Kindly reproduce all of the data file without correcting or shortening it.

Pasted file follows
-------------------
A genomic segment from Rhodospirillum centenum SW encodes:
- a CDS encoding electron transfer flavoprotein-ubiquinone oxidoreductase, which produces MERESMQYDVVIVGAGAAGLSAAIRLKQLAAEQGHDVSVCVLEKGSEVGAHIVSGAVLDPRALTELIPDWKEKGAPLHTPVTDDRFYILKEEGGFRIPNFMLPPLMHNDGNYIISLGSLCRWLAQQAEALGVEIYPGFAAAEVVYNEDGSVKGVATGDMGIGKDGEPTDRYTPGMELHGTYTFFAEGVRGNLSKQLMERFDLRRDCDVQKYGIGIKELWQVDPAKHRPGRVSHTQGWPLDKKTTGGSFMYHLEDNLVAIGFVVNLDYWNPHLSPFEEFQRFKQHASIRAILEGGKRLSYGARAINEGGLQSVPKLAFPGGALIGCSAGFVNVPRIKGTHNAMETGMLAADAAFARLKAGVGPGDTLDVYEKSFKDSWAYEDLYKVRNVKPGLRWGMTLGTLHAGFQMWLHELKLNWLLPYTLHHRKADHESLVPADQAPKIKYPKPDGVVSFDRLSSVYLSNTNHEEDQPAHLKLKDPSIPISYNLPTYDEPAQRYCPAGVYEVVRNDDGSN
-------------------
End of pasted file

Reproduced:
A genomic segment from Rhodospirillum centenum SW encodes:
- a CDS encoding electron transfer flavoprotein-ubiquinone oxidoreductase, which produces MERESMQYDVVIVGAGAAGLSAAIRLKQLAAEQGHDVSVCVLEKGSEVGAHIVSGAVLDPRALTELIPDWKEKGAPLHTPVTDDRFYILKEEGGFRIPNFMLPPLMHNDGNYIISLGSLCRWLAQQAEALGVEIYPGFAAAEVVYNEDGSVKGVATGDMGIGKDGEPTDRYTPGMELHGTYTFFAEGVRGNLSKQLMERFDLRRDCDVQKYGIGIKELWQVDPAKHRPGRVSHTQGWPLDKKTTGGSFMYHLEDNLVAIGFVVNLDYWNPHLSPFEEFQRFKQHASIRAILEGGKRLSYGARAINEGGLQSVPKLAFPGGALIGCSAGFVNVPRIKGTHNAMETGMLAADAAFARLKAGVGPGDTLDVYEKSFKDSWAYEDLYKVRNVKPGLRWGMTLGTLHAGFQMWLHELKLNWLLPYTLHHRKADHESLVPADQAPKIKYPKPDGVVSFDRLSSVYLSNTNHEEDQPAHLKLKDPSIPISYNLPTYDEPAQRYCPAGVYEVVRNDDGSN